Albert M. Lea and the Galveston dunes

Published 12:00 am Friday, December 3, 1999

One of the best historical books to be issued this year is &uot;Isaac’s Storm&uot; by Erik Larson.

Friday, December 03, 1999

One of the best historical books to be issued this year is &uot;Isaac’s Storm&uot; by Erik Larson. Proof of this can be seen with the many favorable reviews and excerpts published in several national magazines. Yet, when I read this book, I couldn’t find any mention of Albert M. Lea.

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Larson’s book title, incidentally, is based on a man named Isaac Cline who was the person in charge of the U.S. Weather Service station in Galveston, Texas, back in 1900.

There’s a strong connection between Lea and the island city of Galveston. Part of this connection is based on a poignant incident during the Battle of Galveston on New Year’s Day, 1863, when a father and son who were on opposite sides in the Civil War met for a few tragic moments during a special truce.

In 1861, Albert Lea, a West Point graduate and former officer in the U.S. Army, joined the Confederate Army and served for about a year in his home state of Tennessee. Lea was then sent to Galveston in the fall of 1862 to serve as an engineering officer for the South.

His oldest son, Edward Lea, had been raised by relatives in Maryland after Lea’s first wife died when the boy was three. When the Civil War started, the son was an officer in the U.S. Navy and decided to serve with the Union, or North.

On Jan 1, 1863, father and son met for the first and last time during the Civil War when Confederate forces attacked the Union garrison and naval units based on Galveston Island. One of the warships in the harbor, Lea knew, was his son’s command.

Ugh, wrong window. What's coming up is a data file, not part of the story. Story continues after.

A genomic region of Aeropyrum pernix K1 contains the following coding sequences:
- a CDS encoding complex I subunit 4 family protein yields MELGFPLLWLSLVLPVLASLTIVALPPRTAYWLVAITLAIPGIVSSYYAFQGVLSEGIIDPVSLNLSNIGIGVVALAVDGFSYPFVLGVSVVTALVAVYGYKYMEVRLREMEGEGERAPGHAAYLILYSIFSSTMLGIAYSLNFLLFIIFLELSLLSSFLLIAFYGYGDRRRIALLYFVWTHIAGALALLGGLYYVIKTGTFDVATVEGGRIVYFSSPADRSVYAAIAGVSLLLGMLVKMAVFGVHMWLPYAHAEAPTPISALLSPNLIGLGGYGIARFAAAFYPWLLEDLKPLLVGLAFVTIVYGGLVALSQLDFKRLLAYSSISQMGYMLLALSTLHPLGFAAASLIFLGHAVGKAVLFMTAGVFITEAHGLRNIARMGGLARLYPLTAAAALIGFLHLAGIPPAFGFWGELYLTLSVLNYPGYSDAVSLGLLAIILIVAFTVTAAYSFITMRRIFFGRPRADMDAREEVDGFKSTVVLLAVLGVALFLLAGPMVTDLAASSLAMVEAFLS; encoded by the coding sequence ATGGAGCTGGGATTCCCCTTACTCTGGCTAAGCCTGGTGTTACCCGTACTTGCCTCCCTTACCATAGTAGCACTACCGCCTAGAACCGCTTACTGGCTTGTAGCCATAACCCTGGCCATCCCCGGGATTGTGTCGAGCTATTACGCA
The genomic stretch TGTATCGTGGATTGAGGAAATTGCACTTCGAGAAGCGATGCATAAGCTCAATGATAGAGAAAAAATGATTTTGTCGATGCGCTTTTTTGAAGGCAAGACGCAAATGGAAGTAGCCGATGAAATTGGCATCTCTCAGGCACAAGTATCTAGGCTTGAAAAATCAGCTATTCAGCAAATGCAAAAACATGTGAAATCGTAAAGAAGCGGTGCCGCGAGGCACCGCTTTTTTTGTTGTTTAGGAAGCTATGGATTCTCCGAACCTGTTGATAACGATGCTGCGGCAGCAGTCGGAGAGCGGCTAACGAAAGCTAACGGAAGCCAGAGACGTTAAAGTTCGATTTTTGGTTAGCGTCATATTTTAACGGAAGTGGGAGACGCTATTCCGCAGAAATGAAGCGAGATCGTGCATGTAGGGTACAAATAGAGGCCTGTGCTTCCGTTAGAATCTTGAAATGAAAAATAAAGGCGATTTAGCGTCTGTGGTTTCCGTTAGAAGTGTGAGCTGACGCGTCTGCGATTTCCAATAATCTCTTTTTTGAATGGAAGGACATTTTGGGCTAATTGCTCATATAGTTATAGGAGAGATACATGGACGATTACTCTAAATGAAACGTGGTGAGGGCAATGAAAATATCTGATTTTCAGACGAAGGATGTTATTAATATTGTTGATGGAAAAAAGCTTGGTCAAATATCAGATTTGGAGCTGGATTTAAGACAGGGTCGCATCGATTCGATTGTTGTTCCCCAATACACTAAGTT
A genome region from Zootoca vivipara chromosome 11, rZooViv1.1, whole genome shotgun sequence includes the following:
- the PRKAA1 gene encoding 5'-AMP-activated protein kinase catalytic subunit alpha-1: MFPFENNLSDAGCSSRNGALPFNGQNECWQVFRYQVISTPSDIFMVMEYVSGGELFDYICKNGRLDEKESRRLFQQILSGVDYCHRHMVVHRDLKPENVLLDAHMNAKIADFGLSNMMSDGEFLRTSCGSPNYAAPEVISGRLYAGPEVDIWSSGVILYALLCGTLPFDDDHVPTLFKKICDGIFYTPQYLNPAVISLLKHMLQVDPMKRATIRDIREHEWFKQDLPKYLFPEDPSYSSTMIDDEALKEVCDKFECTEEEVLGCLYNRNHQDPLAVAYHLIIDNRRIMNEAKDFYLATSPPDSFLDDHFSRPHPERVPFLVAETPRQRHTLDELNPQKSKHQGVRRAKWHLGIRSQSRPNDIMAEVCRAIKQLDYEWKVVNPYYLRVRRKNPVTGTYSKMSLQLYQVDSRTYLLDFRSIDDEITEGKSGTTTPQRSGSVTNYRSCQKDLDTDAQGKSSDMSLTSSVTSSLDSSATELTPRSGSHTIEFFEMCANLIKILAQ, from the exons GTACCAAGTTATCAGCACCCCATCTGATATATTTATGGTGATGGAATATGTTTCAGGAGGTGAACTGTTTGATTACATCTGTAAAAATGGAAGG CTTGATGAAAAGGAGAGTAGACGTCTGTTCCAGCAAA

Lea watched the battle that resulted in Lt. Commander Edward Lea being severely wounded. During a truce, Lea boarded his son’s ship, the &uot;Harriet Lane,&uot; for a short reunion.

While Lea was ashore arranging for medical treatment for his son and other Union wounded, his son died.

His last words were, &uot;My father is here.&uot; These four words are engraved on Edward Lea’s tombstone in a Galveston cemetery.

Another part of Lea’s connection with Galveston was emphasized with the following three paragraphs which appeared in a Tribune article I wrote for the July 29, 1986, issue:

&uot;After duty along the Rio Grande River during the later part of the Civil War, Lea moved to Galveston to be near the grave of his oldest son. He operated a book store, did civil engineering, and became involved with railroad promoting and building.

&uot;During this period, Lea served as Galveston’s city engineer and became involved in a controversy that was to lead to one of the worst disasters in American history. A relative wrote to the Albert Lea Tribune years ago, ‘… he protested against the removal of the sand dunes facing the Gulf (of Mexico) to be used in filling the bay for building lots. This protest caused political influence to have him removed. It is interesting to speculate that Galveston paid for this folly, and after the flood, had to build a sea wall where the sand dunes had been,’

&uot;In 1900 a hurricane swept over Galveston Island and over 6,000 people died. Lea’s stubborn position had been confirmed cataclysmically nine years after his death.&uot;

Copies of the 1986 article were sent to the Galveston Public Library, the Corsicana (Texas) Daily Sun newspaper, and a person in Houston who was reportedly doing research on the 1900 Galveston disaster. I’m now confident that this researcher wasn’t Erik Larson.

Albert Miller Lea left Galveston in 1874 and moved to Corsicana, a small city located between Houston and Dallas, where two of his younger sons were living. And that’s where the man this city is named for died on Jan. 16, 1891.